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Badih Chaaban exits politics

Cape Town. 311007. Councillor Buddy Chabaan arriving at the City Council meeting before being escorted by security.Picture Leon Lestrade

Cape Town. 311007. Councillor Buddy Chabaan arriving at the City Council meeting before being escorted by security.Picture Leon Lestrade

Published Nov 9, 2015


Cape Town - Outspoken Cape politician Badih Chaaban is hanging up his political gloves, vowing to “expose the skeletons in (his) rivals’ closets” as he exits politics for good.

Chaaban said he was handing over the reins to his daughter Lee, who had been extensively involved in her father’s National People’s Party since its inception in 2007. Chaaban said he would be resigning from the party and as councillor in the Witzenberg municipality.

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“I’m stepping down as the president of the NPP and my pretty alter ego daughter Lee Chaaban will take over from me as the president of the NPP,” he said. Lee is a councillor in the Cape Winelands District municipality and has been in politics for eight years.

“We political dinosaurs must give way to the youth. We simply are not as smart as the youngsters are. We must admit it and make way for cleverer people to govern us.”

Chaaban said he was giving up politics after realising that “it is merely a smokescreen for educated crooks”.

Never one to miss a trick, he vowed to leave the political arena with a bang, promising to reveal the dark secrets and dodgy dealings involving his political foes.

“I’m going to spill the beans on corruption. I intend to lay charges against the DA, the ANC and other politicians which I have personal knowledge of. It is time the people of this province know exactly what these politicians – who have promised them the world – have been up to,” he said.

Chaaban hinted at releasing a dossier – the Chaaban Report – spanning his political career.

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Chaaban wrote in his resignation letter to the Witzenberg municipal manager:

“I cannot work with thieves including yourself and your crook coalition clowns. Therefore I cannot morally and politically be in the same space as you and your low-life politicians, and by implication I may not remain as a councillor with you crooks. I duly submit my resignation from your gang of politicians. Kindly accept this notice as a resignation with immediate effect, like as of this minute, from you guys, as a councillor from the Witzenberg municipality. And now you can take your sweet time declaring my vacancy. I personally don’t give a f***.”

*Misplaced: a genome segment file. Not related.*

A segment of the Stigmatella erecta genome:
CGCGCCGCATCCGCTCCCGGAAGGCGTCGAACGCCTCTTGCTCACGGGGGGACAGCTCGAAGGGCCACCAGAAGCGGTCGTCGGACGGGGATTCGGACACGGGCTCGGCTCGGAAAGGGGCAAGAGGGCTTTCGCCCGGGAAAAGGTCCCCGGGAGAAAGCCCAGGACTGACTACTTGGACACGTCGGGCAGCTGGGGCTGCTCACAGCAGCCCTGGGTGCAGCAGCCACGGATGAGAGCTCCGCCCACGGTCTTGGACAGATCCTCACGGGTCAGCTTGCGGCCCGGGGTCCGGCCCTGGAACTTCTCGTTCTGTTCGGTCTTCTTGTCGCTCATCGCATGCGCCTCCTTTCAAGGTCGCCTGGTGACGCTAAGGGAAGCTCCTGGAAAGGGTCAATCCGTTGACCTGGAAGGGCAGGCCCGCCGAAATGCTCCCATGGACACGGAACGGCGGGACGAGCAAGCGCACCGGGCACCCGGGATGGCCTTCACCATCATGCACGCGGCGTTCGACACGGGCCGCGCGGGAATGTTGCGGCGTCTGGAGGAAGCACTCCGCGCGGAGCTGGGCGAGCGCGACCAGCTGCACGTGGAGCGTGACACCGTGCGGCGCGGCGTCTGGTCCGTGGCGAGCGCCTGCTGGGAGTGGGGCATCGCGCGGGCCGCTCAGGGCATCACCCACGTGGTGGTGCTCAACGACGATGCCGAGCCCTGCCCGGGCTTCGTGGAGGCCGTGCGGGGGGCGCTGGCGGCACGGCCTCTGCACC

Sources close to Chaaban told the Cape Argus the Chaaban Report included allegations of political espionage, his tussles with Western Cape Premier Helen Zille, his alleged links to slain underworld kingpin Cyril Beeka and Yuri “the Russian” Ulianitski, and his reported relationship with controversial businessman Mark Lifman.

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Repeatedly questioned about his dealings with alleged underworld figures, Chaaban has maintained he will never apologise for his association with them.

Chaaban rose to prominence during the controversial 2007 floor crossing debacle and the “spygate” saga in the City of Cape Town. He would go on to form the NPP later that year.

He and other politicians were accused of orchestrating defections from the DA through alleged illegal means as well as placing Zille under surveillance.

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Most recently Chaaban severed all political ties with the ANC after an eight-year working arrangement in several municipalities in the Western Cape.

It came in the wake of the NPP voting alongside the DA in the Oudtshoorn municipality following the breakdown of the NPP’s alliance with the ANC and Independent Civic Organisation of South Africa (Icosa) in the Karoo town.

At the time, Chaaban said they had done the “right and legal” thing by “handing over the municipality to its rightful owners”, emphasising that there was no alliance between his party and the DA.

He said the NPP would remain “a force to be reckoned with” even without him at the helm.

Chaaban would be plying his energy into his NGO which focuses on tackling unemployment in the province, and he would also be working on a programme which uplifts unemployed youth by passing on his business skills.

“I’ve lived my life to the fullest; I’ve beaten cancer and Helen Zille. I have lots to be grateful for as all my remaining days are bonuses, as I was meant to have been dead already. But God intervened and wanted me to remain on earth to help others.”

Cape Argus

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